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How Sykes' shares rose in 2008 while others tanked

Talk about the last company still standing on the stock market battlefield. Here's 2008's Gunga Din of area businesses, which kept its share value while those about it were losing much of theirs.

Only one bay area-based company with a stock price of substance (we're skipping the puny-priced stocks) finished 2008 with its share price higher at the end of the year than at the beginning.

In a stock market meltdown with the Dow, S&P and Nasdaq dropping more than a third in value in one savage year, Tampa's Sykes Enterprises squeezed out a positive stock gain in '08. It started last year at $18 a share, fell as low as $12.34 but closed on the last day of 2008 at $19.12.

Who are these guys? What magic piloted them through one of the roughest market years since the Depression?

Good leadership helped. Chuck Sykes, son of company founder John Sykes, has been CEO of the global call center/outsourcing business since 2004 (when the stock traded at less than $5 a share) after nearly 23 years at the company. Now there are maturing signs Chuck Sykes, 45, is starting to mainstream into leadership positions in the Tampa Bay business community.

Tampa Bay Partnership chief Stuart Rogel recently singled out Sykes to me in conversation as a comer in his regional economic development organization (Sykes is currently working on regional education issues). And Sykes is also the sole Hillsborough rep on the 11-member business group known as "A Baseball Community" charged with finding site options for a new Tampa Bay Rays stadium.

But what let Sykes Enterprises defy the crashing stock markets of 2008? Cost-cutting corporations turned to Sykes to handle customer service calls, as both Sykes' earnings and revenues rose last year.

Another secret ingredient? Sykes found itself "in an enviable position during this credit crisis with no debt and a cash safety net of $220.1-million," said Zack's research analyst Tracey Ryniec.

By spreading itself globally, Sykes can pick the best from dozens of call center sites employing some 27,000 employees to maximize returns and keep clients happy. Outside the United States, Sykes claims 23 centers or offices in Europe, 11 in Canada, seven in Central and Latin America, five in the Philippines, two in China and one each in India and South Africa.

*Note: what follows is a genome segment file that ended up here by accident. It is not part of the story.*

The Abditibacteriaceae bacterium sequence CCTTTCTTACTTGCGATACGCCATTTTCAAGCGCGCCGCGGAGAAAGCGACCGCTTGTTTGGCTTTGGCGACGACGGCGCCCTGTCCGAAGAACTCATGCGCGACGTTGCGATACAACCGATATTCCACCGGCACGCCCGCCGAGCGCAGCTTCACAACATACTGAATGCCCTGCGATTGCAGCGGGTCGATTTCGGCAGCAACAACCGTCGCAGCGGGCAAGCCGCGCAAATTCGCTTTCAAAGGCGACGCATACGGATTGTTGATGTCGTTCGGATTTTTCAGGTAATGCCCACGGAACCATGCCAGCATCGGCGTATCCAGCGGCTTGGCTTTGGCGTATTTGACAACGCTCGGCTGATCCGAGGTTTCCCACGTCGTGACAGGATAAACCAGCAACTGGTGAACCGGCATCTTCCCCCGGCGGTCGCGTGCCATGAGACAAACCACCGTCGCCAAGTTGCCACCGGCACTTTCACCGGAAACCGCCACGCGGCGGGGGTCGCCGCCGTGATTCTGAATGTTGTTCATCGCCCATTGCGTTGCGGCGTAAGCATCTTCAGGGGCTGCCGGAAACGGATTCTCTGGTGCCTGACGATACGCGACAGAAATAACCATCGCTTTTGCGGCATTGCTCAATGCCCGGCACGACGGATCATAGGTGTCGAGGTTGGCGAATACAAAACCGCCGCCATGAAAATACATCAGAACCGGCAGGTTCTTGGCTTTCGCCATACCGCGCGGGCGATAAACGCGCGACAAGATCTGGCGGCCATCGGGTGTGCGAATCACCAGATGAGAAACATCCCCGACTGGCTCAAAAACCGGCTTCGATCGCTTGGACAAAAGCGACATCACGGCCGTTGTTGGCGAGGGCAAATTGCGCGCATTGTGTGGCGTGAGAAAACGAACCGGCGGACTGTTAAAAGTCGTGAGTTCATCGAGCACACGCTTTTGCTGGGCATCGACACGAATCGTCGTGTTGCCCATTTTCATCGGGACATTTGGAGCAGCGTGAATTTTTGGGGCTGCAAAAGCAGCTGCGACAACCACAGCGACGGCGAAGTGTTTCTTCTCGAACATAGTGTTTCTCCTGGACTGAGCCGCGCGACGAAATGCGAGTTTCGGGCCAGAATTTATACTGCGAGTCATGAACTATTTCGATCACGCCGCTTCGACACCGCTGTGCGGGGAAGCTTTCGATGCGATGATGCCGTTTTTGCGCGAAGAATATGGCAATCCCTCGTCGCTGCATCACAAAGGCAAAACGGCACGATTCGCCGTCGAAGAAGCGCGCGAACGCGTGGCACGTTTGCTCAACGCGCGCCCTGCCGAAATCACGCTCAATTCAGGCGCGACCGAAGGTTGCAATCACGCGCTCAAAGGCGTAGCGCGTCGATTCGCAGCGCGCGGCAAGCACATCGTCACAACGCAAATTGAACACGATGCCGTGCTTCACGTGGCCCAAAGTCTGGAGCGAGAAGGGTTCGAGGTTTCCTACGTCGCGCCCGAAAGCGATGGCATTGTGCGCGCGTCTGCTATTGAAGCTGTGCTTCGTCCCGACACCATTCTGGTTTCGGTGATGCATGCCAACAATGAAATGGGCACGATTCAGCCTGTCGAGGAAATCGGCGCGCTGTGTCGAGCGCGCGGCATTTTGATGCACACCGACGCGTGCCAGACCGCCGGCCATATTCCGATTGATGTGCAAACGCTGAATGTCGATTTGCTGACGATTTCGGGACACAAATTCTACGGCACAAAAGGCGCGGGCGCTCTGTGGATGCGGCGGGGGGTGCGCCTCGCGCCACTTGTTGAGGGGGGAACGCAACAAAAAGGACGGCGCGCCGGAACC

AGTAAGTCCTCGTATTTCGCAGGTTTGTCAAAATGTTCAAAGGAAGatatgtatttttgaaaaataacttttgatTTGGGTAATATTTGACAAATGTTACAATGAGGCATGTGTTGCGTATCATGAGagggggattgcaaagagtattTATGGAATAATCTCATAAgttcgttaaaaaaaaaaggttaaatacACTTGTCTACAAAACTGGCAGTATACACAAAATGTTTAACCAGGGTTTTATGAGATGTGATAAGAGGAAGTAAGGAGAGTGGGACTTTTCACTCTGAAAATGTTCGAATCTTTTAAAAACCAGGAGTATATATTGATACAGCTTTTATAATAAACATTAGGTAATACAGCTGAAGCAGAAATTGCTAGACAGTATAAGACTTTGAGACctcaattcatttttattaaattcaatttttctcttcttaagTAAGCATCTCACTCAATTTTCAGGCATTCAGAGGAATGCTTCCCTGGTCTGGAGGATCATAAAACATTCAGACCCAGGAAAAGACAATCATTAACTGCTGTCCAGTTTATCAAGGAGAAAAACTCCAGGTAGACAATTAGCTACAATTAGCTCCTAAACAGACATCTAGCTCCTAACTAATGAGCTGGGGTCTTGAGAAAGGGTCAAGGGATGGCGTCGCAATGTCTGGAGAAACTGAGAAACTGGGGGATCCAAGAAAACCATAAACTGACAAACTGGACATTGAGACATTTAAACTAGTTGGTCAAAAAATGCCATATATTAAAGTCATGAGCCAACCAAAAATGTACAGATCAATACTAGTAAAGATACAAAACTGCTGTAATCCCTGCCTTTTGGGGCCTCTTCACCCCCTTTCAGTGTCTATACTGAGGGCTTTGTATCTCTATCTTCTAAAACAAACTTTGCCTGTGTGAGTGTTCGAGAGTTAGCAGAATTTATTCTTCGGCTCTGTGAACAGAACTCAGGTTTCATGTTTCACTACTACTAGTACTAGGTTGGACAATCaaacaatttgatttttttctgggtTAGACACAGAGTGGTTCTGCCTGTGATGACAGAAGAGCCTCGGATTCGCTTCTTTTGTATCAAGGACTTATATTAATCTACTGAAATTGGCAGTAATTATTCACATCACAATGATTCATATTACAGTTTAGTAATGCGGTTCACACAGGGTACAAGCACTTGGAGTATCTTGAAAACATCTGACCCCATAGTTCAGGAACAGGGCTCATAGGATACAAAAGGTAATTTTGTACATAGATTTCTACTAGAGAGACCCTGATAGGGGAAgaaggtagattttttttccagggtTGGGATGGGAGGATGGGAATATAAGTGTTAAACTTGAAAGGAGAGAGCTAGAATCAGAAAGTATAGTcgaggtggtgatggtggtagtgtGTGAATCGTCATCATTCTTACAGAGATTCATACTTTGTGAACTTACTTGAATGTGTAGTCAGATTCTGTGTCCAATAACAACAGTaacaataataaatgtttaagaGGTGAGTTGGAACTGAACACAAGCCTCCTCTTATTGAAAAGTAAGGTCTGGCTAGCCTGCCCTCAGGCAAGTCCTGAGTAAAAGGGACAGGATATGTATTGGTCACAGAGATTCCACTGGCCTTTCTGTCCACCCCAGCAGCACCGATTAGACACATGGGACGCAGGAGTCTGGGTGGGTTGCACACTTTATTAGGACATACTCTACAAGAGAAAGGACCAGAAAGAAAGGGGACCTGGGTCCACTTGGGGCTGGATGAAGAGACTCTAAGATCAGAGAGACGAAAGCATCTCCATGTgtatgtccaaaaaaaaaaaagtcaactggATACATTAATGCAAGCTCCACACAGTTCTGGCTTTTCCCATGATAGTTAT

In this country, in addition to Tampa, Sykes boasts 12 call centers in North Dakota, Virginia, North and South Carolina, Oregon, Oklahoma, Missouri and Colorado.

Sykes says it handles more than 200-million customer contacts, including phone, e-mail, Web and chat.

If there's a wild card, it's the Internal Revenue Service. The IRS, says Sykes, is looking over several years of company finances, though nothing unusual has been reported.

Sykes Enterprises was founded in 1977 in Charlotte, N.C. John Sykes moved his young company here in 1993 — choosing us over St. Louis and Dallas for Tampa's "progressive" business climate. Sykes quickly became a prominent philanthropist. The University of Tampa John H. Sykes College of Business was named for him in 1997 after a $10-million gift, the school's largest at the time.

Now Sykes, the Second Generation, is in full swing and, so far, looking pretty bright in a very dark-lit economy.

Robert Trigaux can be reached at trigaux@sptimes.com.

How Sykes' shares rose in 2008 while others tanked 01/05/09 [Last modified: Wednesday, January 7, 2009 3:51pm]
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